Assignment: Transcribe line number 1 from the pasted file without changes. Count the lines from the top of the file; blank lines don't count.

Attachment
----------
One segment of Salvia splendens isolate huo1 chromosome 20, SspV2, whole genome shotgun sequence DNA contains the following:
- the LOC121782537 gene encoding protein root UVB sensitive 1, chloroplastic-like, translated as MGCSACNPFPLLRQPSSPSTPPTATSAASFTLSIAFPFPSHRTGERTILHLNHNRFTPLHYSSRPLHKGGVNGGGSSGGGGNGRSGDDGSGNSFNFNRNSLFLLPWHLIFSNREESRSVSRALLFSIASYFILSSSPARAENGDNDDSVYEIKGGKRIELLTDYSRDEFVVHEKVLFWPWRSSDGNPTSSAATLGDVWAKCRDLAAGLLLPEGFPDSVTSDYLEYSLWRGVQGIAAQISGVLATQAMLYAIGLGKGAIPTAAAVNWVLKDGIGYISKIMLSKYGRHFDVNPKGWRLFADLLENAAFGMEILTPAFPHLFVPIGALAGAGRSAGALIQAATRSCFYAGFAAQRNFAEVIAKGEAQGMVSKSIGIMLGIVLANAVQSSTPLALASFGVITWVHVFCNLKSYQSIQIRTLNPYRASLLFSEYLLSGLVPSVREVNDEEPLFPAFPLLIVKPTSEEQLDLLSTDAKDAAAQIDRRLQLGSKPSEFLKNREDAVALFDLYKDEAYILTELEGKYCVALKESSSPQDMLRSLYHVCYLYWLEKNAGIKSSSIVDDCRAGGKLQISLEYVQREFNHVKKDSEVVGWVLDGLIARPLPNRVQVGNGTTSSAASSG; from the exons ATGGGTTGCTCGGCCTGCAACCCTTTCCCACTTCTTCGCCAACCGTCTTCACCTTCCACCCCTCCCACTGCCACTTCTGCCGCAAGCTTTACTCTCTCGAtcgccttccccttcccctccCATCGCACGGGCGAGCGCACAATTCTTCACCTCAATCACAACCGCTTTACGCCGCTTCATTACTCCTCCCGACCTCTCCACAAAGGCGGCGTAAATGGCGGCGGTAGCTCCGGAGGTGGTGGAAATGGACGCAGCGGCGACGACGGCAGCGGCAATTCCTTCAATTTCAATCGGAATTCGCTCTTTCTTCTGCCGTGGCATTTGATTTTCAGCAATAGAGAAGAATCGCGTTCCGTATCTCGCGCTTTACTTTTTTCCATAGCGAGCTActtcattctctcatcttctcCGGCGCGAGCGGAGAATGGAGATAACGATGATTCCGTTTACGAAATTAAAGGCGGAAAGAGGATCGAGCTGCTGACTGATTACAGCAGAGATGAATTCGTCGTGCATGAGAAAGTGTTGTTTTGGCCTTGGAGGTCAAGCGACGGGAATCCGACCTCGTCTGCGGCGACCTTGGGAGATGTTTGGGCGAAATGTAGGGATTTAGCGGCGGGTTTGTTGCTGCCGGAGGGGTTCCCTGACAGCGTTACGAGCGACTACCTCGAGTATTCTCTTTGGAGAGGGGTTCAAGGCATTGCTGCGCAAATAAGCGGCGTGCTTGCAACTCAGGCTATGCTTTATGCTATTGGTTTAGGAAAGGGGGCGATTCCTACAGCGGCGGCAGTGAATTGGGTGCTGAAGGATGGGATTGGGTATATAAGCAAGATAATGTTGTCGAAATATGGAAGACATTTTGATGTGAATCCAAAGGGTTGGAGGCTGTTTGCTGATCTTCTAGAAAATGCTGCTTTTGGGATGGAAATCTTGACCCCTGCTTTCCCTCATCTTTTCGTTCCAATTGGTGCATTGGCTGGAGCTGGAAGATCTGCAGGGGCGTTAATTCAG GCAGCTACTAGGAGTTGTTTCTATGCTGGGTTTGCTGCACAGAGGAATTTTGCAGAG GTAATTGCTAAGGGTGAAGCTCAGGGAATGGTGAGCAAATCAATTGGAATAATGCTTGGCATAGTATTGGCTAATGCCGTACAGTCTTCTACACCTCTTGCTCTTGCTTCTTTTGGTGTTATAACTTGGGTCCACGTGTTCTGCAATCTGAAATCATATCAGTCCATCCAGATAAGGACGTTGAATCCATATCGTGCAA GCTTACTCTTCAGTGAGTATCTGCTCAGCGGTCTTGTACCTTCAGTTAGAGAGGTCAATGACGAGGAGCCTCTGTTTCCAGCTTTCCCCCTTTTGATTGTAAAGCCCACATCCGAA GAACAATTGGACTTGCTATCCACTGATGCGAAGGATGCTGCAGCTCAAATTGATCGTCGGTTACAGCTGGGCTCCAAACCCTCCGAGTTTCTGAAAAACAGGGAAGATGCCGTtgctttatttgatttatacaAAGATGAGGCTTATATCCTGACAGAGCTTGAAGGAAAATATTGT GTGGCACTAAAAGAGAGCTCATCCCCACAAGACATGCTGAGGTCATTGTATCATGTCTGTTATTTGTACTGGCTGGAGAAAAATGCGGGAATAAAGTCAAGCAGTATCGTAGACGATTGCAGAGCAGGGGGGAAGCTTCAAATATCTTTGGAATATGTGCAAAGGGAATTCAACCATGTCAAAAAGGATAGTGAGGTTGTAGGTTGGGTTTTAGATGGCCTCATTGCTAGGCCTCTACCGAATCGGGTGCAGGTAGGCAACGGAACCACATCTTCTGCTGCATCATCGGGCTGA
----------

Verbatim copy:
One segment of Salvia splendens isolate huo1 chromosome 20, SspV2, whole genome shotgun sequence DNA contains the following: